1. Jordan Ellenberg's review of Andrew Hodges' book One To Nine. Read the review, if only because it uses the word "mathiness". Ellenberg's review seems to imply that the book has similar content to most popular math books; sometimes I wonder how the publishing industry manages to keep churning out these books, but then I remember that the same thing is true in most other subjects and I'm just more conscious of it in mathematics.
2. Open Problem Garden, which is a user-editable (?) repository of open problems in mathematics. Thanks to Charles Siegel, my fellow Penn mathblogger, for pointing this out. The majority of the problems given there are in graph theory; that seems to be because Matt Devos, one of the most prolific contributors, is a graph theorist.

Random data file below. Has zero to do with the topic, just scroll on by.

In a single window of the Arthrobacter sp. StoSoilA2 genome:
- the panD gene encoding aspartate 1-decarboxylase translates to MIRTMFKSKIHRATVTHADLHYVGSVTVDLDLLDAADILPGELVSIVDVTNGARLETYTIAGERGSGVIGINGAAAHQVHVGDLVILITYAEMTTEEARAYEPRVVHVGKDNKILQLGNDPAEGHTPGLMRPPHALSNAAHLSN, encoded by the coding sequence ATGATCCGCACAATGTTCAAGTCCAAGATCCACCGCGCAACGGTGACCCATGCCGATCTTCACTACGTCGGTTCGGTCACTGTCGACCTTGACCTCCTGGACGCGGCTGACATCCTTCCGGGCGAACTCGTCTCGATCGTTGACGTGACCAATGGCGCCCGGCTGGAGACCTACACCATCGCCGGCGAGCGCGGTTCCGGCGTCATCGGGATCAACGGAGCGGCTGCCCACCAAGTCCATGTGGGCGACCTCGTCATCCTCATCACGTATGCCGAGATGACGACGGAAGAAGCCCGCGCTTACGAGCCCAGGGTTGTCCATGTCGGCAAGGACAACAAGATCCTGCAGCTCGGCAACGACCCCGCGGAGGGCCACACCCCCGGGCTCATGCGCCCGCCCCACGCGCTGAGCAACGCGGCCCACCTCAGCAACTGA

But I have to say that "garden" feels like the wrong word here; gardens are calm and peaceful and full of well-organized plants, which doesn't seem like a good way to describe problems that haven't been solved yet. "Forest" seems like a better metaphor to me -- certainly when I'm working on a problem that's not solved, it feels like hacking my way through a forest, not walking around a garden. Also, the use of "forest" enables bad graph theory jokes -- the problem of "negative assocation in uniform forests", due to Robin Pemantle, in particular sounds like it could be about sketchy people you meet in the woods.
(I gave a talk back in February where I mentioned this problem. I'm glad I didn't think of that joke then, because it's really bad and I would have just embarrassed myself.)